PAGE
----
D1.1.3-5 Explain why compelling questions are important to others (e.g., peers, adults).
D1.2.3-5 Identify disciplinary concepts and ideas associated with a compelling question that are open to different interpretations.
Constructing Supporting Questions
D1.3.3-5 Identify the disciplinary concepts and ideas associated with a supporting question that are open to interpretation.
D1.4.3-5 Explain how supporting questions help answer compelling questions in an inquiry.
Determining Helpful Sources
D1.5.3-5 Determine the kinds of sources that will be helpful in answering compelling and supporting questions, taking into consideration the different opinions people have about how to answer the questions.
D2.His.5.3-5 Explain connections among historical contexts and people's perspectives at the time.
D2.His.6.3-5 Describe how people's perspectives shaped the historical sources they created.
D2.His.7.3-5 Begins in grades 9–12
D2.His.8.3-5 Begins in grades 9–12
Historical Sources and Evidence
D2.His.9.3-5 Summarize how different kinds of historical sources are used to explain events in the past.
D2.His.10.3-5 Compare information provided by different historical sources about the past.
D2.His.11.3-5 Infer the intended audience and purpose of a historical source from information within the source itself.
D2.His.12.3-5 Generate questions about multiple historical sources and their relationships to particular historical events and developments.
D2.His.13.3-5 Use information about a historical source, including the maker, date, place of origin, intended audience, and purpose to judge the extent to which the source is useful for studying a particular topic.
Causation and Argumentation
D2.His.14.3-5 Explain probable causes and effects of events and developments.
D3.3.3-5 Identify evidence that draws information from multiple sources in response to compelling questions.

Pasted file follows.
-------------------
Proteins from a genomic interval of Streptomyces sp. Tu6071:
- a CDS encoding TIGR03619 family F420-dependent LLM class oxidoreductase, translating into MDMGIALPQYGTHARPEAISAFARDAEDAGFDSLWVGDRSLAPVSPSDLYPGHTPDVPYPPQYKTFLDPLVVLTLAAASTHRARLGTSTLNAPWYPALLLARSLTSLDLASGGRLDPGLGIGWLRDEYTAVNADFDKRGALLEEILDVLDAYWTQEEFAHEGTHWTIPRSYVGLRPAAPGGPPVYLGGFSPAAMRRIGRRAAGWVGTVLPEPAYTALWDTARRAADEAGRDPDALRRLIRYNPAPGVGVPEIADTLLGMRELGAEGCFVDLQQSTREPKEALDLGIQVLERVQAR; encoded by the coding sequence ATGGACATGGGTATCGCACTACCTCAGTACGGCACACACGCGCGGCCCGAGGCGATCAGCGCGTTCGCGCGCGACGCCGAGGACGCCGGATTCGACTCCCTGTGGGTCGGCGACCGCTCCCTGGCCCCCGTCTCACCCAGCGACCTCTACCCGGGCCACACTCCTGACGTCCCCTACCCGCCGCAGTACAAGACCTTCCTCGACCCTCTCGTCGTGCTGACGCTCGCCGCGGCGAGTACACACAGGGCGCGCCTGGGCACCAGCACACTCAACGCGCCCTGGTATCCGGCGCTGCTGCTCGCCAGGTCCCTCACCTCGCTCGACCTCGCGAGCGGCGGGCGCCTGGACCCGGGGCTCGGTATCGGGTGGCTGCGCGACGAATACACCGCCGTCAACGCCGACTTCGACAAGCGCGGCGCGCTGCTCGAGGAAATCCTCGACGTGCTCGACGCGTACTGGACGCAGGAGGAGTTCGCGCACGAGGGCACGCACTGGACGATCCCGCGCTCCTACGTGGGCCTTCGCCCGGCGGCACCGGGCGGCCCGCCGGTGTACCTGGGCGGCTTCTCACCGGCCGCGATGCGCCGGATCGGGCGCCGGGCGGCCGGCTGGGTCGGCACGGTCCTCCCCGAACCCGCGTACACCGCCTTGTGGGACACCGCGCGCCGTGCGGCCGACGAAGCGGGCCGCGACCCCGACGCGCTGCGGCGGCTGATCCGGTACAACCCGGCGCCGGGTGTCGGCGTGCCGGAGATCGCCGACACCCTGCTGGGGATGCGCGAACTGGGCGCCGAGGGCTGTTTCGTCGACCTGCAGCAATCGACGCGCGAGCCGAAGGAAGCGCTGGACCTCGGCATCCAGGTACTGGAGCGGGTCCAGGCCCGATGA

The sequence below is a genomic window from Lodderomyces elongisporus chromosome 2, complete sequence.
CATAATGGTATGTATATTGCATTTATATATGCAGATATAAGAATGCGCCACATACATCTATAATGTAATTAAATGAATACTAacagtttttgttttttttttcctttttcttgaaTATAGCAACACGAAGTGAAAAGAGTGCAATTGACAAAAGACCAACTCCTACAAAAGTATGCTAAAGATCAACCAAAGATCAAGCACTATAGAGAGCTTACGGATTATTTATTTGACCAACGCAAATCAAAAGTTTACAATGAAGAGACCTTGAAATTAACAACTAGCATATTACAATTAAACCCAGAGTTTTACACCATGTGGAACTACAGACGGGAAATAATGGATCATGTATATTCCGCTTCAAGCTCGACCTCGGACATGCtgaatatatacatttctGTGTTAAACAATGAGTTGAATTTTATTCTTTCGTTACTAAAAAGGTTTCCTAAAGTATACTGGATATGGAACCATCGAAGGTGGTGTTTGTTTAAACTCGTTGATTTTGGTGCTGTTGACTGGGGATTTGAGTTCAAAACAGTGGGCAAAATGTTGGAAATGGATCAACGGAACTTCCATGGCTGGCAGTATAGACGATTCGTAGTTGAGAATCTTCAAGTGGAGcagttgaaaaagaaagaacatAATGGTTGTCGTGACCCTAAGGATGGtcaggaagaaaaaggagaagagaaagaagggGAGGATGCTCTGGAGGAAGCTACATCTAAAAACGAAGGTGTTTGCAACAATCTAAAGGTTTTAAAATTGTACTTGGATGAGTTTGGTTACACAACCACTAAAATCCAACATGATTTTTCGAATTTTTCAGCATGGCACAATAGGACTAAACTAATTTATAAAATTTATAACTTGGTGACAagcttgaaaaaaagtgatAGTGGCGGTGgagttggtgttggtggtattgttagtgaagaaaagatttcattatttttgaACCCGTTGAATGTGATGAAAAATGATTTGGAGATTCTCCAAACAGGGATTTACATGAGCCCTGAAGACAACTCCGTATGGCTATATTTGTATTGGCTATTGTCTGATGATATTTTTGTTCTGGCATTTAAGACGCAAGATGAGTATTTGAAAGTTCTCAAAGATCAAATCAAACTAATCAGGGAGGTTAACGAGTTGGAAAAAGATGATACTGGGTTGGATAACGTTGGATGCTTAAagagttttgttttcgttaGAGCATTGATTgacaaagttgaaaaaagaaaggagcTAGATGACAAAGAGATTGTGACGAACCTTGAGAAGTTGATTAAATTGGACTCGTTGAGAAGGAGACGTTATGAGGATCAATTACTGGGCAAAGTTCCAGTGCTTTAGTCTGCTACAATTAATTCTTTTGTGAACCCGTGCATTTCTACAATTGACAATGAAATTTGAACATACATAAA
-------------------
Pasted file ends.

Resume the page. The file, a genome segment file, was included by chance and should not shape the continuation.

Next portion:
D3.4.3-5 Use evidence to develop claims in response to compelling questions.
D4 Communicating Conclusions and Taking Informed Action
D4.1.3-5 Construct arguments using claims and evidence from multiple sources.
D4.2.3-5 Construct explanations using reasoning, correct sequence, examples, and details with relevant information and data.
D4.3.3-5 Present a summary of arguments and explanations to others outside the classroom using print and oral technologies (e.g., posters, essays, letters, debates, speeches, and reports) and digital technologies (e.g., Internet, social media, and digital documentary).
D4.4.3-5 Critique arguments.
D4.5.3-5 Critique explanations.
Taking Informed Action
D4.6.3-5 Draw on disciplinary concepts to explain the challenges people have faced and opportunities they have created, in addressing local, regional, and global problems at various times and places.
D4.7.3-5 Explain different strategies and approaches students and others could take in working alone and together to address local, regional, and global problems, and predict possible results of their actions.
D4.8.3-5 Use a range of deliberative and democratic procedures to make decisions about and act on civic problems in their classrooms and schools.